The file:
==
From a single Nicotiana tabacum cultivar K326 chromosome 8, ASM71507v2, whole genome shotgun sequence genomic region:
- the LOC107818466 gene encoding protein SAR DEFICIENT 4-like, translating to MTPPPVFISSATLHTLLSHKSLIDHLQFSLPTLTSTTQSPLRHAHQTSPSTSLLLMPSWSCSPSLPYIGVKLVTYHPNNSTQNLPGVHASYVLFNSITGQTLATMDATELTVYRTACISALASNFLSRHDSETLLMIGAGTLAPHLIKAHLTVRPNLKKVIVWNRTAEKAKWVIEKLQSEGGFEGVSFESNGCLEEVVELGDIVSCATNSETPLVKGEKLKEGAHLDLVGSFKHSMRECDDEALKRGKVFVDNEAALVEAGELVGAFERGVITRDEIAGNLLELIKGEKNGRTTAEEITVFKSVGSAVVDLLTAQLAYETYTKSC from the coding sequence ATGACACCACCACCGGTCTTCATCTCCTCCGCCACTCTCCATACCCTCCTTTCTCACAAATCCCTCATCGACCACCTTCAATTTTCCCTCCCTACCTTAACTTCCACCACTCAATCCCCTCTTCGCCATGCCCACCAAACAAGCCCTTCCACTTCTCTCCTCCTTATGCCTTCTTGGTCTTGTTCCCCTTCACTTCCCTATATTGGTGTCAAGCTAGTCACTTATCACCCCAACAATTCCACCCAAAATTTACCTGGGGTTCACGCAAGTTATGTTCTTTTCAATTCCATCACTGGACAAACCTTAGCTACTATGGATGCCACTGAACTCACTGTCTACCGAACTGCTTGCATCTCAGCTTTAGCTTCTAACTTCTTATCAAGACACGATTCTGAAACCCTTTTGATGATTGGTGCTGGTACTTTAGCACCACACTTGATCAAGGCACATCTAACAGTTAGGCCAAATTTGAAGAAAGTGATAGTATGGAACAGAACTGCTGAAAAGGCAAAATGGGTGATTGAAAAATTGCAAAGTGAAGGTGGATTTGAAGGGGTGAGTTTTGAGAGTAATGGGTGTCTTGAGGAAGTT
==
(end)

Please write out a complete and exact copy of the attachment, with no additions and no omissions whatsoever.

From a single Nicotiana tabacum cultivar K326 chromosome 8, ASM71507v2, whole genome shotgun sequence genomic region:
- the LOC107818466 gene encoding protein SAR DEFICIENT 4-like, translating to MTPPPVFISSATLHTLLSHKSLIDHLQFSLPTLTSTTQSPLRHAHQTSPSTSLLLMPSWSCSPSLPYIGVKLVTYHPNNSTQNLPGVHASYVLFNSITGQTLATMDATELTVYRTACISALASNFLSRHDSETLLMIGAGTLAPHLIKAHLTVRPNLKKVIVWNRTAEKAKWVIEKLQSEGGFEGVSFESNGCLEEVVELGDIVSCATNSETPLVKGEKLKEGAHLDLVGSFKHSMRECDDEALKRGKVFVDNEAALVEAGELVGAFERGVITRDEIAGNLLELIKGEKNGRTTAEEITVFKSVGSAVVDLLTAQLAYETYTKSC from the coding sequence ATGACACCACCACCGGTCTTCATCTCCTCCGCCACTCTCCATACCCTCCTTTCTCACAAATCCCTCATCGACCACCTTCAATTTTCCCTCCCTACCTTAACTTCCACCACTCAATCCCCTCTTCGCCATGCCCACCAAACAAGCCCTTCCACTTCTCTCCTCCTTATGCCTTCTTGGTCTTGTTCCCCTTCACTTCCCTATATTGGTGTCAAGCTAGTCACTTATCACCCCAACAATTCCACCCAAAATTTACCTGGGGTTCACGCAAGTTATGTTCTTTTCAATTCCATCACTGGACAAACCTTAGCTACTATGGATGCCACTGAACTCACTGTCTACCGAACTGCTTGCATCTCAGCTTTAGCTTCTAACTTCTTATCAAGACACGATTCTGAAACCCTTTTGATGATTGGTGCTGGTACTTTAGCACCACACTTGATCAAGGCACATCTAACAGTTAGGCCAAATTTGAAGAAAGTGATAGTATGGAACAGAACTGCTGAAAAGGCAAAATGGGTGATTGAAAAATTGCAAAGTGAAGGTGGATTTGAAGGGGTGAGTTTTGAGAGTAATGGGTGTCTTGAGGAAGTT